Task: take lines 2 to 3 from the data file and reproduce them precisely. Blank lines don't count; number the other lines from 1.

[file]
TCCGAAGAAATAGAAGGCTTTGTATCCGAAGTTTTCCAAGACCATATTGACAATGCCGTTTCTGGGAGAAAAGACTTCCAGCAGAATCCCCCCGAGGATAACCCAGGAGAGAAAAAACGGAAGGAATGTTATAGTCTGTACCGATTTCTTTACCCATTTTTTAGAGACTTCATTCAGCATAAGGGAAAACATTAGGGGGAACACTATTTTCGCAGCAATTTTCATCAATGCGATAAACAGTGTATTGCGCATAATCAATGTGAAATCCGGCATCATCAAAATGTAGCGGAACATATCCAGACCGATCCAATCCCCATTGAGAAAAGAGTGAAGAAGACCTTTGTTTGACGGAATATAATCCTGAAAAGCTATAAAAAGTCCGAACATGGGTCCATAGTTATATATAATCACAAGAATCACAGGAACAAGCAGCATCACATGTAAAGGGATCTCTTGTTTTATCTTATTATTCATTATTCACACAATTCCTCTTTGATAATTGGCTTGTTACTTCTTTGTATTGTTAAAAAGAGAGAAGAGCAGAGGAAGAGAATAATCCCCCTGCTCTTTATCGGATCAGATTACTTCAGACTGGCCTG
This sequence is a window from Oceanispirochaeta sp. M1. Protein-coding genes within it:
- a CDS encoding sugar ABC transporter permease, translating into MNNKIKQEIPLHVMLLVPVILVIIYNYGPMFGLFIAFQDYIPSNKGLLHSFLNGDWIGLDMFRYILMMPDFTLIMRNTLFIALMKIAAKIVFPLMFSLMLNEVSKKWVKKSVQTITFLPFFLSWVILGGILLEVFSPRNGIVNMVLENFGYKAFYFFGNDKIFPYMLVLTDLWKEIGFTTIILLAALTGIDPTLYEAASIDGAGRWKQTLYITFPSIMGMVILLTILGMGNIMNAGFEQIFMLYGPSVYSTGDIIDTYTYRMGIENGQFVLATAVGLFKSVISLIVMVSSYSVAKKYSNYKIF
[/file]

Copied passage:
This sequence is a window from Oceanispirochaeta sp. M1. Protein-coding genes within it:
- a CDS encoding sugar ABC transporter permease, translating into MNNKIKQEIPLHVMLLVPVILVIIYNYGPMFGLFIAFQDYIPSNKGLLHSFLNGDWIGLDMFRYILMMPDFTLIMRNTLFIALMKIAAKIVFPLMFSLMLNEVSKKWVKKSVQTITFLPFFLSWVILGGILLEVFSPRNGIVNMVLENFGYKAFYFFGNDKIFPYMLVLTDLWKEIGFTTIILLAALTGIDPTLYEAASIDGAGRWKQTLYITFPSIMGMVILLTILGMGNIMNAGFEQIFMLYGPSVYSTGDIIDTYTYRMGIENGQFVLATAVGLFKSVISLIVMVSSYSVAKKYSNYKIF